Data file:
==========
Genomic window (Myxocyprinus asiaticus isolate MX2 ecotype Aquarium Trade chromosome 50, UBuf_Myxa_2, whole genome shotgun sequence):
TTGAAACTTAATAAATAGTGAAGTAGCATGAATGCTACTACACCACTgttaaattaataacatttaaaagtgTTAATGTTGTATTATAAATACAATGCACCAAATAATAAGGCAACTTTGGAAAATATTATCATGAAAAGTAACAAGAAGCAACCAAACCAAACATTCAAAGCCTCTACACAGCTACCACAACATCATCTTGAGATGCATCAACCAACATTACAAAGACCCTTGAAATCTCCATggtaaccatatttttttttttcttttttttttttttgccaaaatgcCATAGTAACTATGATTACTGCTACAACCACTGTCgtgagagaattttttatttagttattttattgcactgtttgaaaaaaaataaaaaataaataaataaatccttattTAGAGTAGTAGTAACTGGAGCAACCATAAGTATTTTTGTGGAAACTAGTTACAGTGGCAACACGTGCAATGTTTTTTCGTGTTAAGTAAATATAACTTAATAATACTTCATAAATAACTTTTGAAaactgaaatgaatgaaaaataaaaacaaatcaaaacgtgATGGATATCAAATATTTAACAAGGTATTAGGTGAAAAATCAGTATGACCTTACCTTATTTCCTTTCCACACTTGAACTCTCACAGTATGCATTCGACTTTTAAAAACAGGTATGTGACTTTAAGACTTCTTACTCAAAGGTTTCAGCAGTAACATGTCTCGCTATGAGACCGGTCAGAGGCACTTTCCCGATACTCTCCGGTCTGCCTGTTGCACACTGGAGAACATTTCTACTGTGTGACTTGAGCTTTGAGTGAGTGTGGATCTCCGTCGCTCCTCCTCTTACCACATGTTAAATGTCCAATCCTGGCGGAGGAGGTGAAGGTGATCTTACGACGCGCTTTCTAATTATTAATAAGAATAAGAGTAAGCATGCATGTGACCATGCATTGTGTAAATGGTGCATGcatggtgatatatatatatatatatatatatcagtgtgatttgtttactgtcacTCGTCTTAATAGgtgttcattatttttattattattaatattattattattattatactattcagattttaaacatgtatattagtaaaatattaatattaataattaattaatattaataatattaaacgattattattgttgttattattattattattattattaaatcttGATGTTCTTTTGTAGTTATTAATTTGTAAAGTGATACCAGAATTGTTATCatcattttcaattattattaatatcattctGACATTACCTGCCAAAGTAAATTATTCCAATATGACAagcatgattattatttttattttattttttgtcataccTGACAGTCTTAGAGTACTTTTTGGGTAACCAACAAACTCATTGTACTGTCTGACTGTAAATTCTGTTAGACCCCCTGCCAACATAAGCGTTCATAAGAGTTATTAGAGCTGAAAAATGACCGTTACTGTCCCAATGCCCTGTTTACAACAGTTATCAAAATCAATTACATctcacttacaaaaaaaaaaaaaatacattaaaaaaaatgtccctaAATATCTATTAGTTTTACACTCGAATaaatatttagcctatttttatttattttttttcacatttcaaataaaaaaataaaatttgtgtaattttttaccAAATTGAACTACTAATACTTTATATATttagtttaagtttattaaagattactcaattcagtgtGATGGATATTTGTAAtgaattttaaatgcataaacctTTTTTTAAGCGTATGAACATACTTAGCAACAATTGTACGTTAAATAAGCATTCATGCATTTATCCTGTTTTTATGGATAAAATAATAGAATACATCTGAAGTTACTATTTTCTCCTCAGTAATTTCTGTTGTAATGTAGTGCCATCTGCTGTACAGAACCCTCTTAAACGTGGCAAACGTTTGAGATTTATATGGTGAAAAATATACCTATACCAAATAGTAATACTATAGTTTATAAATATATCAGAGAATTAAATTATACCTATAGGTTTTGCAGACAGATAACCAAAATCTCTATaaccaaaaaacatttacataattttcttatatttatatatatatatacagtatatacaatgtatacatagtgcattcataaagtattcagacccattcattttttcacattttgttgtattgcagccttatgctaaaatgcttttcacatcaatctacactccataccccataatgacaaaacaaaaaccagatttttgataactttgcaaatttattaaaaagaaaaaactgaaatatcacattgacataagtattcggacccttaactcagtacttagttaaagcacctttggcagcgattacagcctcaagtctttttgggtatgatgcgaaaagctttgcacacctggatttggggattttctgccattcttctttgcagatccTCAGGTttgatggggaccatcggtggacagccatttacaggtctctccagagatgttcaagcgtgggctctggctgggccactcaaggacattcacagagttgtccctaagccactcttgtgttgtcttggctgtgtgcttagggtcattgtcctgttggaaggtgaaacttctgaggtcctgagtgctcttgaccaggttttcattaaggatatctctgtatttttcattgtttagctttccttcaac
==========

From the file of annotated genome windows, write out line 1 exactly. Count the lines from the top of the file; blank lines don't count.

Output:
Genomic window (Myxocyprinus asiaticus isolate MX2 ecotype Aquarium Trade chromosome 50, UBuf_Myxa_2, whole genome shotgun sequence):